Scottish Open cut to 54-holes

The Scottish Open has been reduced from 72 to 54 holes for the first time in its history.

The Scottish Open has been reduced from 72 to 54 holes for the first time in its history after torrential rain on Friday night flooded the Castle Stuart golf Links and made it unplayable this morning.

With the Highlands course near Inverness under water in places, the completion of the storm-delayed second round was again suspended this morning with officials announcing that they hoped to get the round under-way again after 15.00 this afternoon and to complete it by nightfall so that Sunday could be exclusively reserved for the third and final round in what would now be a 54-hole contest.

Later, after more heavy rain had fallen, it was announced that the re-start of the second round had now been put back to 7pm this evening at the earliest.

Conditions were made so bad overnight that no members of the public were allowed entrance to the flooded car parks this morning at what had been an exceptionally well-attended event.

And even if play is once more resumed this evening, spectators will not be allowed on five holes – the first, second, 10th, 11th and 12th down by the Moray Firth because of the state of the walkways.

Officials were understandably being cautious about spectator access after two fans suffered broken legs during Friday’s action.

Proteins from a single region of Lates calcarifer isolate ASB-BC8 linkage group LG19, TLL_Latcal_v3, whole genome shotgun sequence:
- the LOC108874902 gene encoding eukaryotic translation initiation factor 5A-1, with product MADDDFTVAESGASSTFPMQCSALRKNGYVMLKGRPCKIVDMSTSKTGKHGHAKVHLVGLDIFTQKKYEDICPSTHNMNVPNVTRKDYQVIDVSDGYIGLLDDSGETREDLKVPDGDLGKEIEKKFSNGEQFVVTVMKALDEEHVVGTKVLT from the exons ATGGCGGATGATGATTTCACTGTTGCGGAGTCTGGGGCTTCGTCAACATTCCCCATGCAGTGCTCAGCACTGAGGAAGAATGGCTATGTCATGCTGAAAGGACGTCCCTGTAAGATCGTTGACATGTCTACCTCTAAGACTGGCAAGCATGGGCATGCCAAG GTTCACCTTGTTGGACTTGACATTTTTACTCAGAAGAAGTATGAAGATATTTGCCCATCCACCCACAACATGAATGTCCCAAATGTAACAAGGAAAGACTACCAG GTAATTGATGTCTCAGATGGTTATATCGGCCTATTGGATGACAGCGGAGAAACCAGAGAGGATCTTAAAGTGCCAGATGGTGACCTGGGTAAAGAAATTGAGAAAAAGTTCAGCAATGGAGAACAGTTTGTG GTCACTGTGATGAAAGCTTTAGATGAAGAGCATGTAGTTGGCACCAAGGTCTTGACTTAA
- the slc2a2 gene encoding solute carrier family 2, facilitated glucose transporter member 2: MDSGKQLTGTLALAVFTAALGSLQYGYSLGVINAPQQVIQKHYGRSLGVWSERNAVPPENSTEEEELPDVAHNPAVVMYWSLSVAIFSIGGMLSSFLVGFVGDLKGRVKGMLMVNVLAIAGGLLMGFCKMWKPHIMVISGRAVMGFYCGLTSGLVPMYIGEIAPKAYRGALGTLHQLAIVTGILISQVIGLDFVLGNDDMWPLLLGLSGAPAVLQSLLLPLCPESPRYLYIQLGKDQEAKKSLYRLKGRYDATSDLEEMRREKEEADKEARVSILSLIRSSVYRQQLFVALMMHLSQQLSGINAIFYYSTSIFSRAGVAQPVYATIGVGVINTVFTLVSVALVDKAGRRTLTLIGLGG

The Barclays Scotish Open bus shuttle service from the Inverness city centre has also been suspended until further notice.

With play being continually delayed at Castle Stuart, it has been decided to postpone the bus service until a definitive resumption time for the second round has been determined.

In the meantime, officials have suggested that if more rain delays play even further, it is still possible that the event, which this year moved north To Inverness from Loch Lomond where it had been staged for the past 15 years, could spill into Monday if the third round cannot be completed by Sunday evening.

Northern Irishman Graeme McDowell and Scots Peter Whiteford and Scott Jamieson were the overnight leaders on 11 under par, all three of them having finished their second rounds in bright sunshine before lunchtime on Friday..

Among those affected by the stoppages were Luke Donald and Lee Westwood, who are once more involved in a battle for the world number one spot and as things are, both stand at seven under with nine and seven holes to play respectively.

Colin Montgomerie, in the meantime, is still in with a chance of claiming the one Open Championship spot up for grabs at this tournament, but his chances have receded with the 18-hole cut that has been made..

On six under with nine to play and with a difficult chip coming up from beside the 10th green, he was in joint 25th place and needed to climb into the top five just to have a chance of playing next week.

For European Tour rookie Jamieson, on the other hand, it was good news. As well as boosting his hopes of a first victory on the circuit, the shortened event gives him a greater chance of finishing high and grabbing that one Open CHamnpionship exemption.